“Child-led play,” also sometimes referred to as “child-directed” or “child-initiated” play, is another term for unstructured play or free play. It is play that allows the child to follow his or her own curiosities to direct the action. See “What is unstructured play” above. Read more about parents’ perspectives on play here.

 

What is screen-based play?

 

In our recent study with Gallup on parents’ perspectives on play, we defined screen-based play as activities involving media or electronic devices, including:

  • watching media: watching shows, videos, movies or other programming on TV, DVD or computer (streaming or online, including YouTube and YouTube Kids)
  • playing on electronic devices: computers, tablets, smartphones, video game consoles and handheld gaming devices
  •  doing educational games or activities on electronic devices

Read more about parents’ perspectives on play here.

 

What is screen-free play?

 

In our recent study with Gallup on parents’ perspectives on play, we defined screen-free play as activities NOT involving media or electronic devices, including:

  • outdoor play, not including organized sports or structured activities
  •  child-led indoor play/activities on their own or with siblings/other children

Read more about parents’ perspectives on play here.

 

What is structured time?

 

In our recent study with Gallup on parents’ perspectives on play, we defined structured time as activities typically led by an adult (not including organized sports), including:

  • classes in art, dance, theater, music; scouting; academic enrichment programs; clubs; religious groups; sports lessons (swimming, tennis)

Read more about parents’ perspectives on play here.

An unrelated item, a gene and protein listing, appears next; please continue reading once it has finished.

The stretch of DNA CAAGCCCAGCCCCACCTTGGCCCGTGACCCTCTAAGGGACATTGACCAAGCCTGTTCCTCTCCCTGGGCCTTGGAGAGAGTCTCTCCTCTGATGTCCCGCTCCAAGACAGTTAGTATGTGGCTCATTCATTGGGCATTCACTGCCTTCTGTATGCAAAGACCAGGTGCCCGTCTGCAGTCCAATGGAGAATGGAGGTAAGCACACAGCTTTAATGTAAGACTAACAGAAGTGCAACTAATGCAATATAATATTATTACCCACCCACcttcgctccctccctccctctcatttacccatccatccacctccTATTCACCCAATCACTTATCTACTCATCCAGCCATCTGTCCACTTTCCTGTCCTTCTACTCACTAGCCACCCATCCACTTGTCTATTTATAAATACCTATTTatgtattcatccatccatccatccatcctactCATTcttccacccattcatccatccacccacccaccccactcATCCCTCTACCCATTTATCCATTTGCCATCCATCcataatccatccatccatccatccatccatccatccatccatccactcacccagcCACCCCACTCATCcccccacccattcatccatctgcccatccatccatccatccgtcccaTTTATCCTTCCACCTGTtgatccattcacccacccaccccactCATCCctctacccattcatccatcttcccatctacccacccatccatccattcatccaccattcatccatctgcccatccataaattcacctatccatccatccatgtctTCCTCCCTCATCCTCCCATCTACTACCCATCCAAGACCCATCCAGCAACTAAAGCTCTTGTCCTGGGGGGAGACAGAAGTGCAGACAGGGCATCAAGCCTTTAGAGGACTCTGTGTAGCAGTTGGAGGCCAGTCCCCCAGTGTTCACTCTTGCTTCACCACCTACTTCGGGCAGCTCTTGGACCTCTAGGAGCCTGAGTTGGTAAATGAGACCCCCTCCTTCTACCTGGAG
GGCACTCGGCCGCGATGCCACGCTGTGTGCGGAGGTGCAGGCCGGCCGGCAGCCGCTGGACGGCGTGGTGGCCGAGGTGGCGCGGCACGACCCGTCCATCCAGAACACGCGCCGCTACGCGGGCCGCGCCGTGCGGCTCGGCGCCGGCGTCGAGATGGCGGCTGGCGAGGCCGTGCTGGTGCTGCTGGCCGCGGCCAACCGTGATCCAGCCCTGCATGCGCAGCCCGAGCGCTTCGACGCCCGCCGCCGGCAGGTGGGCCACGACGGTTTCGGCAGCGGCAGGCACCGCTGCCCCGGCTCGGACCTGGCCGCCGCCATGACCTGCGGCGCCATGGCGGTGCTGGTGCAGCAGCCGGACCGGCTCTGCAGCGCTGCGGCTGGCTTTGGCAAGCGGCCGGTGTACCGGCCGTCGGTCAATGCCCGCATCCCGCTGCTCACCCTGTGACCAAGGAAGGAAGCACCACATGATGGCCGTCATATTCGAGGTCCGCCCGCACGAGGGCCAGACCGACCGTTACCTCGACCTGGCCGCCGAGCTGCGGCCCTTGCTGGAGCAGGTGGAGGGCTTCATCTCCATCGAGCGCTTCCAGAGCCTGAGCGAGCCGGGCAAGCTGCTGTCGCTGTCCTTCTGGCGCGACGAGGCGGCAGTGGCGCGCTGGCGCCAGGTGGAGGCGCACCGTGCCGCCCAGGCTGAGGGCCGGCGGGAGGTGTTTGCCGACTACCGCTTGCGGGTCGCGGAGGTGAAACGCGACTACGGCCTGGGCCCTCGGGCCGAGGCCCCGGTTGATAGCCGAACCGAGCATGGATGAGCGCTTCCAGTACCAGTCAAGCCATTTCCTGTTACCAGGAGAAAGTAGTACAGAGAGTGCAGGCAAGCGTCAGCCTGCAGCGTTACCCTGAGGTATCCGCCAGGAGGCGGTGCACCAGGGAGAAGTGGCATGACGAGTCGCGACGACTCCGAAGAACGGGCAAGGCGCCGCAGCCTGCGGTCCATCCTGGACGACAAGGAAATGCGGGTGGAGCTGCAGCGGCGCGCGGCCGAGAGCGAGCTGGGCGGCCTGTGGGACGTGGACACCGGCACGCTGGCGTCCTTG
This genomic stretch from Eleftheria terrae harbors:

What does it mean to facilitate play?

 

A facilitator is someone who makes it easier to do something. How can you pave the way for your child to play? Here are some ideas:

  • Ask questions that help extend the play and gets kids thinking (e.g., A child is racing a car along the floor. “That car must be in a hurry. Where is it going?”)
  • Build on their play by following their lead and helping them improvise their storyline on their terms (e.g., A child plays with some alphabet magnets and says “I’m a teacher.” You say, “Yes, Mr. Aiden, and what will we be learning today?”)
  • Provide open-ended materials for play (blocks, modeling clay, art supplies, dress-up accessories)

 

How can parents facilitate unstructured, child-led, free play?

 

“Child-led” doesn’t always mean parents aren’t in the picture. It’s just that they take a supporting role, following their child’s lead, letting the child direct their own explorations and giving feedback and support along the way. This article has some helpful hints on facilitating child-led play. Also, be sure to check out Melissa’s blog post on how parents can encourage pretend play and be imagination coaches for their children.

 

What are some ideas for screen-free play?

 

In our blog, you’ll find tons of great ideas for imaginative and creative play, including some indoor-specific ones, perfect for rainy days or whenever you’re stuck inside!

 

What is Take Back Childhood?

 

It’s our mission to raise awareness about the importance of free play and downtime in children’s lives so they can discover themselves, their passions, and their purpose. Learn more here and read Melissa’s take here.

 

How can I learn more about the power of play?

 

Besides checking out our blog, be sure to sign up for our emails (just scroll to the bottom of this page to enter your email address). We’ll keep you up-to-date on the latest and greatest when it comes to imaginative, child-led play!